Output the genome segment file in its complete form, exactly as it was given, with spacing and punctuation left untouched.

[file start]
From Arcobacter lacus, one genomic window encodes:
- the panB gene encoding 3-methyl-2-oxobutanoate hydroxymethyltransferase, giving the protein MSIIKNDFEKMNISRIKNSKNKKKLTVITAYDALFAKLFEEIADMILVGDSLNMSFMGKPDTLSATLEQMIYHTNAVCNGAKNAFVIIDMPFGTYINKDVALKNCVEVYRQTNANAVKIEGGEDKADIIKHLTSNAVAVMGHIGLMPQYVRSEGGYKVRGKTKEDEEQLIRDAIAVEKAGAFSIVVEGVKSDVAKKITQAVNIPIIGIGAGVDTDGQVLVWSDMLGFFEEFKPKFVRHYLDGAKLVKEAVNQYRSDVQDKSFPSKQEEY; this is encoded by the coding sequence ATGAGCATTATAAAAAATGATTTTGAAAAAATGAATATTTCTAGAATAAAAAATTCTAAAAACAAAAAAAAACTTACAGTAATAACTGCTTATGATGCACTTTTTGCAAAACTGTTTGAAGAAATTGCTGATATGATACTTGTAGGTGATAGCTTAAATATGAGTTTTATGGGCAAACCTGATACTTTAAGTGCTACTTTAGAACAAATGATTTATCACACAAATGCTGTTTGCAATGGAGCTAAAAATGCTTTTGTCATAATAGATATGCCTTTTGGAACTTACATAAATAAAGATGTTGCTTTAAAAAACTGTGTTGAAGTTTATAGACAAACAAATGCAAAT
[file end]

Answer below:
From Arcobacter lacus, one genomic window encodes:
- the panB gene encoding 3-methyl-2-oxobutanoate hydroxymethyltransferase, giving the protein MSIIKNDFEKMNISRIKNSKNKKKLTVITAYDALFAKLFEEIADMILVGDSLNMSFMGKPDTLSATLEQMIYHTNAVCNGAKNAFVIIDMPFGTYINKDVALKNCVEVYRQTNANAVKIEGGEDKADIIKHLTSNAVAVMGHIGLMPQYVRSEGGYKVRGKTKEDEEQLIRDAIAVEKAGAFSIVVEGVKSDVAKKITQAVNIPIIGIGAGVDTDGQVLVWSDMLGFFEEFKPKFVRHYLDGAKLVKEAVNQYRSDVQDKSFPSKQEEY; this is encoded by the coding sequence ATGAGCATTATAAAAAATGATTTTGAAAAAATGAATATTTCTAGAATAAAAAATTCTAAAAACAAAAAAAAACTTACAGTAATAACTGCTTATGATGCACTTTTTGCAAAACTGTTTGAAGAAATTGCTGATATGATACTTGTAGGTGATAGCTTAAATATGAGTTTTATGGGCAAACCTGATACTTTAAGTGCTACTTTAGAACAAATGATTTATCACACAAATGCTGTTTGCAATGGAGCTAAAAATGCTTTTGTCATAATAGATATGCCTTTTGGAACTTACATAAATAAAGATGTTGCTTTAAAAAACTGTGTTGAAGTTTATAGACAAACAAATGCAAAT